Asakusa – Tokyo

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After we indulged ourselves with sushi left and right, I swore if I had one more sushi meal it would have come out of our ears. We then moved to another neighborhood, Asakusa, the capital of snacks and desserts. You might have heard about Asakusa, that it was a place in Taito, Tokyo where people go to visit the Sensoji or Asakusa Kannon Temple. Yes, that’s the same place.

People who think about other not quite-important things can enjoy un-eventful events such as visiting the goddess of mercy-the Kannon-in the temple (she just stands there, you know), soaking or acutely coughing up the incense smoke in the main hall for good fortune, taking pictures of the beauty of a five-story wooden pagoda of the Asakusa shrine–boring stuff like that.

Myself, on the other hand, focused my attention on the small food shops along Nakamise Street, that runs from the Kaminarimon gate to the Nazomon gate. Nakamise Dori (street) is a very well known shopping street where, among the small shops that sell yukatas, getas, fans, and other souvenirs will be specialty shops selling yummy snacks, Senbei  – rice crackers coated with soy sauce, Dango  – rice dumplings skewered on bamboo skewers, Ningyo-yaki – the Japanese sponge cake that tastes more like a pancake, in various shapes filled with Koshian (red bean paste) made from Azuki bean, and so many more that I don’t know the names of.

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My favorite is age-munju or fried manju. The soft dough that I think is rice flour, or a rice flour mix, is filled with bean paste in many different flavors coated with tempura-like batter and…deep fried. Uhmmmm…this is the best snack. There are two shops that sell these Age-munju. One called “Asakusa Kokonoe” (picture on top left) is at the end of Nakamise Dori near the Nazomon gate (nearer to the Sensoji temple), this section of the street has shops only on one side of the street. This shop sells 7-8 different flavors of age-munju.

There is basic, sesame, green tea, sweet potato, beef and cabbage, pumpkin (kubocha) and this time of the year why not a sakura flavor, which is sweet white bean paste wrapped with savory pickle sakura leaves. At the other shop (picture on the bottom right) there are fewer flavors, but one interesting flavor is the Japanese plum.

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The most popular is Ningyo-yaki. It’s amazing to see how they make them. Since there are many shops that sell these little piece of yumminess, each shop makes them slightly differently. Some are still using the old fashioned cast iron pan that houses 4-6 molds in each pan, filling each mold with the batter, then squeezing or dropping the nuggets of pre-made azuki paste in middle of the mold, and then pouring more batter over. Once the other half of the pan is closed down, they put the pan to heat over the stove. All of these steps are done by hand.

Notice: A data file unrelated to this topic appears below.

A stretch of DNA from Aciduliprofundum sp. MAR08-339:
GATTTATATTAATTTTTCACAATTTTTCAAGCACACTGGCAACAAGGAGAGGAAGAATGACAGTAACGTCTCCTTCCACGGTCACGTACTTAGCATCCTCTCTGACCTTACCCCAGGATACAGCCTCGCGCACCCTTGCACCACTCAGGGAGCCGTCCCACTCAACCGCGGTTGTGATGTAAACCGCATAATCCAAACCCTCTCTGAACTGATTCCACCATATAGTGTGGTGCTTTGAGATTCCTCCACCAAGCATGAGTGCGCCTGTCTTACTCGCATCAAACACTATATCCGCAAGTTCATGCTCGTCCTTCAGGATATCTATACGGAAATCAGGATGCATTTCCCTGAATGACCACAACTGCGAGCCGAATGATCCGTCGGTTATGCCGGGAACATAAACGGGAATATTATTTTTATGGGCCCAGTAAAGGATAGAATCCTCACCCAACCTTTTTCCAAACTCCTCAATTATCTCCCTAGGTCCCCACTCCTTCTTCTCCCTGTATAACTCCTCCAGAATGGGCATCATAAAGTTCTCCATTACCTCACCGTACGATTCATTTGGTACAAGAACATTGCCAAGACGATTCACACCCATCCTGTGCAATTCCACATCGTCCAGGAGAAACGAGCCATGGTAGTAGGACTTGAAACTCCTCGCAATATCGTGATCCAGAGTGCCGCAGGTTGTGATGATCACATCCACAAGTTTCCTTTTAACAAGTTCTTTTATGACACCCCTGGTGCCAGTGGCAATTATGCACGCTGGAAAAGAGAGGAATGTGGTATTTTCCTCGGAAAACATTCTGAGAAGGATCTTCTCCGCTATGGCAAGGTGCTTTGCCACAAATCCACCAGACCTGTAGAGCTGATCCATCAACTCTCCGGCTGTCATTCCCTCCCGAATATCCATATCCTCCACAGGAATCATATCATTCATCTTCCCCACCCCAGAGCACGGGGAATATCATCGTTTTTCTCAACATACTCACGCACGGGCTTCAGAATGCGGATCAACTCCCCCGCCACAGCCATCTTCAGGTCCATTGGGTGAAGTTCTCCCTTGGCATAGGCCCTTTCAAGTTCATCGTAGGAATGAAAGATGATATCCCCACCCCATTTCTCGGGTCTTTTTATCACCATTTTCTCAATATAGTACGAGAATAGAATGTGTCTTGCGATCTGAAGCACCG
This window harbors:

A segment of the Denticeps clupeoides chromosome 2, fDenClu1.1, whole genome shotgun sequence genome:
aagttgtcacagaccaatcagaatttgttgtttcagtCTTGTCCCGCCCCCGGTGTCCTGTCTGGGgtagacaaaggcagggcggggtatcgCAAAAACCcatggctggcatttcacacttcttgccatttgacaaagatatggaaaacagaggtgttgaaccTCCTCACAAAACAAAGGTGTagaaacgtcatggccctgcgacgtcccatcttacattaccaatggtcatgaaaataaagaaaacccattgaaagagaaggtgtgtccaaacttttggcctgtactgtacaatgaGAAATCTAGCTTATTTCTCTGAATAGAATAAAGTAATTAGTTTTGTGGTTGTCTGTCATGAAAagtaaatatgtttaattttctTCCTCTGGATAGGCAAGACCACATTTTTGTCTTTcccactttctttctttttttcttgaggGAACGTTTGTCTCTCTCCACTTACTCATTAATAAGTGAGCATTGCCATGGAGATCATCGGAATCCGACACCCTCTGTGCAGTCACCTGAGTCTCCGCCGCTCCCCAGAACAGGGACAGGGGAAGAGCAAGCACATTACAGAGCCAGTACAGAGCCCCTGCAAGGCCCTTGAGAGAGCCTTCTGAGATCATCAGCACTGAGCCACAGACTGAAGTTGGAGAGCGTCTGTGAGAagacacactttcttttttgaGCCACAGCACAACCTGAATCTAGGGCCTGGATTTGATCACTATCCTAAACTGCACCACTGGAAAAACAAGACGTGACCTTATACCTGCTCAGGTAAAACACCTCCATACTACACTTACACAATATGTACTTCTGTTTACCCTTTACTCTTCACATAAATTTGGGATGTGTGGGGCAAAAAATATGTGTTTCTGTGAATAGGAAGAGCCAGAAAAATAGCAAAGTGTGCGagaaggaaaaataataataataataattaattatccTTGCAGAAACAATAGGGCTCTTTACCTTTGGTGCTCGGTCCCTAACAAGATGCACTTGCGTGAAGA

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Some of these shops have already advanced to the industrialized level, using a robot-like machine to make Ningyo-yaki. Some stores use a machine where employees still have to drop the azuki in and some use an all-automated process from the beginning to the end. The Ningyo-yaki pieces are automatically wrapped individually in plastic and come directly from the conveyor belt onto the bin, ready to be packed in boxes for customers. Amazing! The lines to buy the Ningyo-yaki are as long at almost every store, even though there are more than five stores selling them on Nakamise.

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Another popular item around here is Senbei, the roasted rice cracker with shoyu flavors. There are many stores selling them along Nagamise Dori and Shin Nagamise, another street that crosses with Nagamise Dori and is lined with clothes shops, restaurants, and some specialty shops. It’s practically a mall because the street is covered with a canopy.

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There is much other wonderful goodness along Nakamise Dori, like 50 flavors of soft ice cream in a little compact shop. Each ice cream flavor is pre-packaged. The salesgirl only puts the plastic container into the machine that will squeeze the ice cream out. My sister ordered the sakura flavor but the ice cream was frozen solid and wouldn’t behave like the soft-served ice cream, but it’s the concept that counts.

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Dungo, mochi on the skewer that I never had a chance to taste due to the ridiculous long line at all times.

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The gelatin-like desserts mixed with red beans and many other things called Anmitsu.

Behind the line of small shops there are more shops and restaurants. I tried two restaurants there. One is a tempura place named Sansada. The restaurant is located just to the right of Kaminarimon Gate, and perfumes the whole area with the wonderful, mouth-watering aroma of sesame oil.

This is an ancient restaurant that fries their tempura with this sesame oil. The result is quite interesting. The tempura is definitely not as crispy as the one fired with oils that have a higher temperature boiling point, but they certainly have that subtle hint of sesame oil. Sesame oil loses its flavor at the boiling point (that’s why you add it to your dishes last, before you remove them from the heat, just to maintain its expensive flavor). This restaurant also has a secret recipe for their tempura sweet sauce they pour over their tempura-donburi, too.

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Another place called “Asadori” that serves Kamameshi is also in the second row of shops on Nakamise Dori. The name Kamameshi literally means “kettle rice” and is a traditional Japanese rice dish cooked in an iron pot called a kama.

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